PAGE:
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"WESTERN SAHARA"

Letter from Joan Daves to Miss Dora MacDonald Regarding MLK's Schedule

Monday, December 12, 1966
New York, NY, Atlanta, GA

Here Joan Daves writes to Dr. King's secretary, Ms. Dora MacDonald, requesting to know when and where Dr. King can be reached while in New York. Joan Daves also informs Miss MacDonald of the availability of Hermine Popper and requests the notes from earlier publishing meetings.

Wieman's Empirician

Dr. King records a quote from religious philosopher Henry Nelson Wieman's book, "The Source of Human Good" on the impossibility of knowing final outcomes.

Letter from Julius Avery to MLK Regarding Vietnam

Monday, May 15, 1967
UNITED STATES OF AMERICA, VIETNAM

In this letter Julius H. Avery writes MLK to urge him to reconsider his position on the Vietnam war. Avery expresses his support for world peace but stresses that Dr. King's remarks are volatile and do not warrant "opening the flood gates to Communism."

Problems of Whitehead

Dr. King discusses the problem of metaphysical dualism as presented by philosopher Alfred North Whitehead. Dr. King reviewed much of Whitehead's work while at Boston University and later quoted him in his Nobel Peace Prize acceptance speech.

Dr. King on Vietnam: Demagogic Tactics

VIETNAM

Brigadier General S. L. A. Marshall critiques Dr. King's Vietnam stance and asserts that Dr. King's position undermines his work and credibility as a civil rights leader.

MLK's Notes On the Influence of Radio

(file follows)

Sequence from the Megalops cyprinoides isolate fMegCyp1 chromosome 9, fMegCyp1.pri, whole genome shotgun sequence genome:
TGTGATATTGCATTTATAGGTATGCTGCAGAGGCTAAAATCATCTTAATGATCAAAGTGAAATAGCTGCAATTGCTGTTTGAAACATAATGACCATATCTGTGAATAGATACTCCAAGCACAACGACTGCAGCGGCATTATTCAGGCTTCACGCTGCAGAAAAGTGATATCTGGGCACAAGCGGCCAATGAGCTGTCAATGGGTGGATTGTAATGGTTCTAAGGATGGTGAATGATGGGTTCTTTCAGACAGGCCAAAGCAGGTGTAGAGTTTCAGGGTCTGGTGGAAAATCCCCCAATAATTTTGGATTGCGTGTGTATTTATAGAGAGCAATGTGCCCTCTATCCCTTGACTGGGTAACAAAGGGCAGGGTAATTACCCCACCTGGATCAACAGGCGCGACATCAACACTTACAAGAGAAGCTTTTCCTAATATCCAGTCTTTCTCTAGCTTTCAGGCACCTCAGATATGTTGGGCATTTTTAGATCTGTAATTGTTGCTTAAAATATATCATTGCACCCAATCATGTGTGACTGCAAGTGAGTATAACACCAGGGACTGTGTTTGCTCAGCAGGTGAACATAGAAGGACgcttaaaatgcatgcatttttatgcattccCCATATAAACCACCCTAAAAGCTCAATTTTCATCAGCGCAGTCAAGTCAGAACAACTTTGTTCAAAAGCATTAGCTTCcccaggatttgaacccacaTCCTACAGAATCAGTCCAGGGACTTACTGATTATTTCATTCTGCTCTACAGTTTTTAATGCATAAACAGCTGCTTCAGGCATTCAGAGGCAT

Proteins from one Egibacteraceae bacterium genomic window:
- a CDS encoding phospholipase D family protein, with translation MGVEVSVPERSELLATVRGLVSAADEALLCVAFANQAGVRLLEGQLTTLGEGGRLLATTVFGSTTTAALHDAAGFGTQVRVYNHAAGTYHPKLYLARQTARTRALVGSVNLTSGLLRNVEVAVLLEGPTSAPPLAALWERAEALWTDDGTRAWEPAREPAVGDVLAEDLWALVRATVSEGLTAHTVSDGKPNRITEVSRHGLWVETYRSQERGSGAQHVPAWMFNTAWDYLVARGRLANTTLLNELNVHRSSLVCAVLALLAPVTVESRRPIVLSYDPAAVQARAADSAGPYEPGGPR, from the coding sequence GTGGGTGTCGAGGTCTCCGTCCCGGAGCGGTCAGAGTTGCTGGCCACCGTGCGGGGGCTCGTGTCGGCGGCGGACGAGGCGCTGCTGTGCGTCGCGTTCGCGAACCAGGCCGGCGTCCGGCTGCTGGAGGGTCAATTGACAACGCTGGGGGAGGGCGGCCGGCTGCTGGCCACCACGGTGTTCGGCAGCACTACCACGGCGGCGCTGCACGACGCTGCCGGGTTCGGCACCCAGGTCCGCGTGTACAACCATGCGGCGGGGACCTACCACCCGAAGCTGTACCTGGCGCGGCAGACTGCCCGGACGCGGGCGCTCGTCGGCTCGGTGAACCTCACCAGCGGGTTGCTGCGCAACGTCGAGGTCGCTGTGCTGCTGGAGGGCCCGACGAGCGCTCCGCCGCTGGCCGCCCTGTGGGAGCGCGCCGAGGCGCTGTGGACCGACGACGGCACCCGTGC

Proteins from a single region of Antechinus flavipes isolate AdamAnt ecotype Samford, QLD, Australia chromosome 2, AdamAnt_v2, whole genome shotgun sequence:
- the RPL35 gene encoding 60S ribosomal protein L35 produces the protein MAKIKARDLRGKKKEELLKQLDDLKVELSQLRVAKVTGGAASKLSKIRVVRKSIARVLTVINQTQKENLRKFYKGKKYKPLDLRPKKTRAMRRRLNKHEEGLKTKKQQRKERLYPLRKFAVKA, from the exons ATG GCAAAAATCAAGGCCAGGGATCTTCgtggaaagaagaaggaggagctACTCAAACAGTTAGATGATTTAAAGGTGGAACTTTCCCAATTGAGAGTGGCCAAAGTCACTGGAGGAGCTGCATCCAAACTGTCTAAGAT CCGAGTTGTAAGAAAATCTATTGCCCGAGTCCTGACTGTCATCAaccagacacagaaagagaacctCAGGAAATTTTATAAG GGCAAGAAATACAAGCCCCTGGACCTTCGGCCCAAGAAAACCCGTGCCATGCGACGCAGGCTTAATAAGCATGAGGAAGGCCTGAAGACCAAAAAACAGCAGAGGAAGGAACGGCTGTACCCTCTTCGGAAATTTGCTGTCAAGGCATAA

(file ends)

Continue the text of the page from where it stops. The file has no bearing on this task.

Dr. King records information regarding religious broadcasting. He list percentages of public influence, prize giveaways and other relevant historical details.

Sabellianism

Dr. King defines "Sabellianism" as the concept of acknowledging God as one entity with three modes.

Letter from Prof. D. Martin Fischer to MLK

Berlin, Germany

Professor Fischer writes a word to the American people urging them to be merciful in their acts and deeds, especially as pertains to the Vietnam war.

Letter from Mae Martin to MLK

Thursday, August 3, 1967
Little Rock, AR, Arkansas (AR)

Mae Martin of Little Rock, Arkansas, writes to Dr. King in response to one of his public statements. She speaks about race relations in her city and points out that there is good and bad within both the white and black communities.

Atlanta Workshop in Nonviolence Newsletter

Tuesday, August 1, 1967
Atlanta, GA, New York, NY, Chicago, IL, San Francisco, CA, Boston, MA, California (CA), Illinois (IL), Georgia (GA), Massachusetts (MA), New York (NY), VIETNAM, Mississippi (MS), Washington, D.C., Connecticut (CT), CANADA

This newsletter, Volume I Number 4, is published by Henry and Sue Bass of Atlanta. They write about the Atlanta Peace Parade, an anti-Vietnam protest to take place on August 6, 1967. The Atlanta Peace Parade would become the south's first major peace parade, about which the Basses write President Johnson was worried, calling for counter-demonstrations.

A Statement to the South and Nation

Mississippi (MS), Atlanta, GA, UNITED STATES OF AMERICA, Georgia (GA), HUNGARY, South Africa

This seemingly unexceptional document signifies the birth of the SCLC. Dr. King, Rev. Fred Shuttlesworth and Rev. C. K. Steele assembled a consortium of leaders in Atlanta following the end of the Montgomery Bus Boycott. The Southern Leaders Conference on Transportation and Non-Violent Integration issued this statement that addresses the intimidation, discrimination and economic disparity Negroes face in the South. The statement appeals to the federal government to intervene against assaults that block basic civil rights.

Christian Responsibility in a Nuclear Space Age

Saturday, February 27, 1960
Los Angeles, CA

The Church Federation of Los Angeles conducted the Christian Responsibility in a Nuclear Space Age Seminar, for which Dr. King was the keynote speaker.

1967 Geneva Convocation

Monday, May 29, 1967
VIETNAM, Geneva, Switzerland, UNITED STATES OF AMERICA

Dr. King provides introductory remarks to participants of the Pacem In Terris II Convocation held in Geneva, Switzerland. He addresses several moral and political concerns as it relates war and Vietnam.

Letter from a School Teacher to MLK